What it really means to be an 'adult.' (It's not what I thought.)
There are defining moments in life, for example, the horror of realizing that it’s four pm on a weekday and you’re still in your pajamas. Ring a bell? No? Just me then? Well there I was feeling disgusted with myself, having a Helm’s Deep moment, wondering how did it get to this? I had no job to speak of, no real savings, and had been putting off the school work that I was paying dearly for. And maybe this would have been fine if I was eighteen and just figuring out living on my own, but this wasn’t my first rodeo. I was in my mid twenties and this was grad school. I expected to be more of an adult. Instead, I had managed to Benjamin Button back into my college self.
Don’t get me wrong, college was a great time in my life, but I was also grateful it was over. I grew up. Or at least I thought it was a matter of growing up. I had taken on many of the responsibilities of adulthood—holding down a job, paying taxes, bills and rent, doing my laundry. Grad school was a responsible trajectory to pursuing academic and career interests, but my food-stained sweats suggested otherwise. The term man-child comes to mind here, but I’m not sure there’s female version of that word that doesn’t sound creepy.
The strange thing was that I was actually making it. My grades were up, I had good relationships, I was paying my rent on time, but I still felt like a slacker. The judgement of many an adult before me rang in my head, “Wait until you get into the real world.” It was the snarky opinion that looked down higher education as a place where pragmatism died and idealism bloomed beyond reason. Obviously someone had sour grapes, but they weren’t entirely wrong in recognizing that adulthood comes with responsibilities.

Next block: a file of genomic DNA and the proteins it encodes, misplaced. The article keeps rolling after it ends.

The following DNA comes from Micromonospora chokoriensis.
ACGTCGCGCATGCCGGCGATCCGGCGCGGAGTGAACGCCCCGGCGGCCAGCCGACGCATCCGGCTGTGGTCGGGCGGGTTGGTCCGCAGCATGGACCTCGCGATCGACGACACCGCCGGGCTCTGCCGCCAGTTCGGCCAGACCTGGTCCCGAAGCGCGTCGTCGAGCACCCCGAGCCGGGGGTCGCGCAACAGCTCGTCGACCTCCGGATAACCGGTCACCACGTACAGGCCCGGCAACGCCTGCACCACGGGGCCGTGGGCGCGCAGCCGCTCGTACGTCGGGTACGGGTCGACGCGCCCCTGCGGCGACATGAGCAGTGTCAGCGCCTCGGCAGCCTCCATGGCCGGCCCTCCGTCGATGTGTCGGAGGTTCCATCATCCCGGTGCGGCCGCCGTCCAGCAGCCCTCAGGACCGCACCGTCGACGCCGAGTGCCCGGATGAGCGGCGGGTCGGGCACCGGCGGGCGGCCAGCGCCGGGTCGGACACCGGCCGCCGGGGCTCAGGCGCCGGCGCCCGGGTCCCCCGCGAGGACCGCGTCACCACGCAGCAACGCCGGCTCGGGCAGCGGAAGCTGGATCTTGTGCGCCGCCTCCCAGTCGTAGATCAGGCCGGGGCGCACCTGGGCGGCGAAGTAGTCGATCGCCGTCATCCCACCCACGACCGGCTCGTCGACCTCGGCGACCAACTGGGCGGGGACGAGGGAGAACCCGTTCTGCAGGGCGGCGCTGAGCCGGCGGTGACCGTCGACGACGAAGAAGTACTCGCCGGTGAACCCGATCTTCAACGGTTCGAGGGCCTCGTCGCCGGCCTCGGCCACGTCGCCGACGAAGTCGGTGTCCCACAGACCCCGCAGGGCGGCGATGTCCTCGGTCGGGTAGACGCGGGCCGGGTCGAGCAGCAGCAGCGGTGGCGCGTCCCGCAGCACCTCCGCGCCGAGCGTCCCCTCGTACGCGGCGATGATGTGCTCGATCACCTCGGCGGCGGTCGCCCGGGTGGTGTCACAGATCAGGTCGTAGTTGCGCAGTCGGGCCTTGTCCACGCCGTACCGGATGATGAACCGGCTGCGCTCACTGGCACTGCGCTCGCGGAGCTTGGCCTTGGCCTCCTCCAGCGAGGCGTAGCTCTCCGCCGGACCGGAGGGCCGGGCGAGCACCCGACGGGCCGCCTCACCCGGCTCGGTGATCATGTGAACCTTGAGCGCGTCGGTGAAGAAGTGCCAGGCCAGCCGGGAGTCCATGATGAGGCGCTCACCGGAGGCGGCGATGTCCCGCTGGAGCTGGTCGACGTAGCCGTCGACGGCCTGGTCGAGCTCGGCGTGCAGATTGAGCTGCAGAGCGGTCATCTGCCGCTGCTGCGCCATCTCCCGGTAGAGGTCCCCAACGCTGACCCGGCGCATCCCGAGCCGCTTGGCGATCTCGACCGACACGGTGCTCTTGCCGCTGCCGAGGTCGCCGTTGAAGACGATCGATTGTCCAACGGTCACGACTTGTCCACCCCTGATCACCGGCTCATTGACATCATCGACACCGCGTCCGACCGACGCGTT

Part of the problem was that there seemed to be a kind of robotic definition of adulthood. It’s a crude, functional description resigned to the idea that when childhood ends you’re facing an uphill hike of rules and responsibilities. This basically boils down to an extended to-do list. Do you do your laundry? Check. Have you managed to rent an apartment without your parents? Check. Do you cook your own meals? Check. Can you drink, vote, and rent a car? Check, check, check.
The irony of it all is that no one really knows what it means to be an adult, yet there is a general understanding that we should be busy on our path to adult-actualization. And so, right out of the gate, we follow these checklists. As much as I like having an ordered life, no amount of laundry folding or check writing will make me feel like I’m becoming the person I want to be, like I’m done. The truth of the matter is that no one’s really done until they’re dead.
My childhood was shaped by the idea that the key difference between myself and adults were that I was still learning how to do things and they already knew what they were doing. Maybe they just told me this so I would shut up and behave, but I believed it. Now on the other side, I am in the process of discovering the millions of ways that this isn’t true. I’m not even sure adults really exist beyond the biological classification of physical maturity. I’ve stopped expecting enlightenment. More and more it seems as though being an adult is process rather than an end goal. The trick is to be confident enough to, to be savvy enough, to negotiate between what the world expects of you and who you really want to be.
(Image via Fox)